Cedric Cowan sentencing

Cedric Cowan leaves the Morgan County Courthouse on Thursday after being sentenced to life without parole on capital murder convictions. [MARIAN ACCARDI/DECATUR DAILY]

Cedric Cowan, convicted of capital murder for his involvement in a series of Decatur crimes in May 2015 that left two people shot dead, was sentenced Thursday to life in prison without the possibility of parole.

Cowan, 21, is the last of four defendants sentenced in the case.

“Maybe my family can get some peace now,” said Perry Davis, the father of one of the murder victims after the sentence was handed down by Morgan County Circuit Judge Jennifer Howell, who presided over the cases of all four defendants involved in the crime rampage.

Cowan, who was 16 at the time of the three-day string of crimes, also received 20-year sentences, to run concurrently, for each of five first-degree robbery counts and a 15-year sentence, to run concurrently with the other sentences, for shooting into an occupied dwelling.

“The court is satisfied that the capital crimes committed by the defendant did not result from transient immaturity but rather that those crimes resulted from the defendant’s permanent incorrigibility and as a predictable part of the troubled path he started years ago when he began breaking rules, disregarding laws and committing crimes,” Howell said Thursday, reading from her sentencing order.

Howell said Cowan has 42 days to submit a written notice of appeal.

A Morgan County jury in November found Cowan guilty of the crimes. After hearing defense testimony on Aug. 7 from a pediatric neuropsychologist and Cowan’s parents during a day-long sentencing hearing, Howell continued the sentencing until Aug. 20 to review testimony and defense and prosecution arguments. The sentencing was then continued until Thursday.

While convicted of three counts of capital murder based on various legal grounds, Cowan and three other defendants, including his older brother, Joseph Cowan, were charged with the fatal shootings of two men: Joshua Davis, 25, at Wilson Morgan Park and Antonio Hernandez-Lopez, 27, in the carport of an Albert Street home.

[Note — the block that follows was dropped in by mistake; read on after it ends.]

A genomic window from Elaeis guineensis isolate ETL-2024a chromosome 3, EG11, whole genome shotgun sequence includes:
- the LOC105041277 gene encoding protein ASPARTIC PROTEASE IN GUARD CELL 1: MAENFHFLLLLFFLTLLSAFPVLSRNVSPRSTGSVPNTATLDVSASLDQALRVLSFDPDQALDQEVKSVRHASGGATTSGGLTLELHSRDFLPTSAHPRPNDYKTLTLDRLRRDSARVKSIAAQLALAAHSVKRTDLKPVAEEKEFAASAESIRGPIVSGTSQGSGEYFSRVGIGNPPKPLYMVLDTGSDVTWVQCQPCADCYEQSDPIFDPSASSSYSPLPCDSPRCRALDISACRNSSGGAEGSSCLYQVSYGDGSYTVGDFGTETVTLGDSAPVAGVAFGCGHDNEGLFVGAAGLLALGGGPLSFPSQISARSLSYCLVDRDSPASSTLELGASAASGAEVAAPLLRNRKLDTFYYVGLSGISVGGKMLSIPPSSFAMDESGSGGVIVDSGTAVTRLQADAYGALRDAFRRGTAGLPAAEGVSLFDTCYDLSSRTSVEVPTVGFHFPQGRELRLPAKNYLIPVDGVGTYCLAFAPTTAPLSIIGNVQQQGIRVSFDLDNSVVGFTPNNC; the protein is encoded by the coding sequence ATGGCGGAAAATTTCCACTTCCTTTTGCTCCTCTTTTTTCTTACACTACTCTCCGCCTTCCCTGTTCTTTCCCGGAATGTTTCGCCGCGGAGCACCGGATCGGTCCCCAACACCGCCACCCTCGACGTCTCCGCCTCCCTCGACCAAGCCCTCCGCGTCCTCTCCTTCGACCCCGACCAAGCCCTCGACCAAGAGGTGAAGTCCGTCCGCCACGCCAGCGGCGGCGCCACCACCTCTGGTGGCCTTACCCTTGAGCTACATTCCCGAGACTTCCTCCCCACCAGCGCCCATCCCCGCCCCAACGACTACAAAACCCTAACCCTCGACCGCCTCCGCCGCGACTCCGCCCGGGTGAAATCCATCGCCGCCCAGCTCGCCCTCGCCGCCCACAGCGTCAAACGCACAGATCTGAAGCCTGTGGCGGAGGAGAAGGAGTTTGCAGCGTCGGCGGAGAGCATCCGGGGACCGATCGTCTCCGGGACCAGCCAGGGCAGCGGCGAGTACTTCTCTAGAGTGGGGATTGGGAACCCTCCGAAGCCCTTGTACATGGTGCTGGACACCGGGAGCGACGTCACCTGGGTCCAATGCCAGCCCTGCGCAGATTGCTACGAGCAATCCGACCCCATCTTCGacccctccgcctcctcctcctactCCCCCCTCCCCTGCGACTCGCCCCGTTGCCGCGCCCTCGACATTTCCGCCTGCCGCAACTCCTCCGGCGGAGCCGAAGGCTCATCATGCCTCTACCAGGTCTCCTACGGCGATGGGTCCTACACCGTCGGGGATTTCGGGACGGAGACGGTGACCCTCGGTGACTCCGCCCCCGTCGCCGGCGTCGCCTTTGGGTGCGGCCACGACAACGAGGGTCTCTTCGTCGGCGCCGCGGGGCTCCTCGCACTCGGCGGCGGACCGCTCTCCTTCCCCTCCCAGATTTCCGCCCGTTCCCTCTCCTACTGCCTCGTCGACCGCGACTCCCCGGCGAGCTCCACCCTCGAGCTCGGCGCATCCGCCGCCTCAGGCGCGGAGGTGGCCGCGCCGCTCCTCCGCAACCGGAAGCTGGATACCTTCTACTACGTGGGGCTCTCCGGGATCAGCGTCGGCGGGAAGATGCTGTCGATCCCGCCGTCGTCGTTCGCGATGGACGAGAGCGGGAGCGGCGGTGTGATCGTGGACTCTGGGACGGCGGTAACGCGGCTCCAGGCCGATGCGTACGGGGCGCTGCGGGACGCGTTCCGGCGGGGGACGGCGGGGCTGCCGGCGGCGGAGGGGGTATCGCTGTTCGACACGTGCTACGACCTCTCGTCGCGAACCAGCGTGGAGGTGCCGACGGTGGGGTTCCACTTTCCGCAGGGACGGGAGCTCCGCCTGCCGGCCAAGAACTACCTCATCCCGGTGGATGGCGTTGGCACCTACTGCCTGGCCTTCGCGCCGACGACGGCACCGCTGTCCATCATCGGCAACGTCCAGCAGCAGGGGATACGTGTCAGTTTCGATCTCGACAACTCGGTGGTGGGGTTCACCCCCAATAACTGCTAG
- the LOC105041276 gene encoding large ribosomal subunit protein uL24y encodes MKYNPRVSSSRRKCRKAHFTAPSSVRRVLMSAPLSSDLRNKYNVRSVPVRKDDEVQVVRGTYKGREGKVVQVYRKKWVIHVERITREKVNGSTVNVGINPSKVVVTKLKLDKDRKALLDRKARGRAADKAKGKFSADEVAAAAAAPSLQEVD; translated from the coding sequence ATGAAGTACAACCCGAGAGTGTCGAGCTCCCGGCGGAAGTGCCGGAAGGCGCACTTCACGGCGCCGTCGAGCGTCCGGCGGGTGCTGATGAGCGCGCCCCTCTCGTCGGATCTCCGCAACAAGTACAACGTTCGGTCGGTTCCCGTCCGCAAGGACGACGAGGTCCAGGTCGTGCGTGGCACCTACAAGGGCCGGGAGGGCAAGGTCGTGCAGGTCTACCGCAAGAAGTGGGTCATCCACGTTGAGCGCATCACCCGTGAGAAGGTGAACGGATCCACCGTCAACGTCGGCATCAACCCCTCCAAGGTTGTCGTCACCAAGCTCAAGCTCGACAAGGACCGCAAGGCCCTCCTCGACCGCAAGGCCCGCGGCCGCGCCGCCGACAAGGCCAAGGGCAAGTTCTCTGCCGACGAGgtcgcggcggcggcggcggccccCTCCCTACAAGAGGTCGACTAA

'I can start to heal'

“I’m just glad it’s over with for now, for (Joshua Davis) and Antonio Hernandez,” a tearful Renee Davis, the mother of Joshua Davis, said outside the courtroom after the sentencing. Joshua Davis’ body was found at the park the morning of May 16, 2015. “Now maybe I can start to heal a little bit, and my whole family.”

Renee Davis wore a T-shirt that displays her son’s face and the words: “Justice for Josh.”

“He can rest now,” she said.

“It’s rough on everybody,” Perry Davis said. “I pray nothing like this happens again for any family."

The Cowan brothers’ parents “lost two sons,” though they will be able to visit their children, he said.

District Attorney Scott Anderson said he believes life without parole is “a proper and just sentence in this case considering the circumstances of the crimes he committed. I’m glad we can finally put this case to rest for the families of all the victims.”

Defense attorney Carl Cole couldn’t be reached for comment after the sentencing.

At the Aug. 7 sentencing hearing, Cole and Cedric Cowan’s other attorney, Brent Burney, and prosecutors with the Morgan County District Attorney’s Office presented their cases over whether Cowan should receive a sentence of life without the possibility of parole or life with the possibility of parole.

The Alabama Supreme Court, in a 2013 decision, set out 14 factors for a judge to consider in determining whether to sentence a juvenile convicted of a capital crime to life with or without the possibility of parole. Those factors include the juvenile’s age at the time of the offense, and immaturity and failure to appreciate risks and consequences, the circumstances of the offense, the extent of the juvenile’s participation in the crime and the juvenile’s family, home and neighborhood environment.


Judge's reasoning

Reading from the sentencing order, Howell said “the evidence is undisputed” that Cowan was one of two co-defendants who came up with the idea to commit the robberies.

“He was also one of only two co-defendants who were armed,” she said. “After committing armed robbery and other crimes, the defendant had a whole day to reflect on his crimes. Even so, the defendant re-joined the group on May 15, 2015, to resume the crime spree that they began on May 13, 2015.

“The crime spree left a home destroyed from shooting, multiple robbery victims, and two men dead.”

The judge said she balanced the factors for and against granting the possibility of parole.

“All of the foregoing factors having been evaluated, weighed and considered. It is the court’s determination that the factors that support a sentence of life imprisonment with the possibility of parole are outweighed by those factors that support a sentence of life imprisonment without the possibility of parole,” she said.

In September 2019, Joseph Cowan, 26, pleaded guilty to the fatal shootings and robberies, and was sentenced to life in prison without the possibility of parole, for each of three capital murder counts, with those sentences to run concurrently. He received 25-year sentences, to run concurrently with the other sentences, for each of four counts of robbery; and a 15-year sentence, to run concurrently with the other sentences, for shooting into an occupied building. He is now at Limestone Correctional Facility.

Two other defendants in the case, Cortez Mitchell and Amani Goodwin, are at two other prisons serving life sentences with the possibility of parole on various counts, including murder.

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marian.accardi@decaturdaily.com or 256-340-2438. Twitter @DD_MAccardi.

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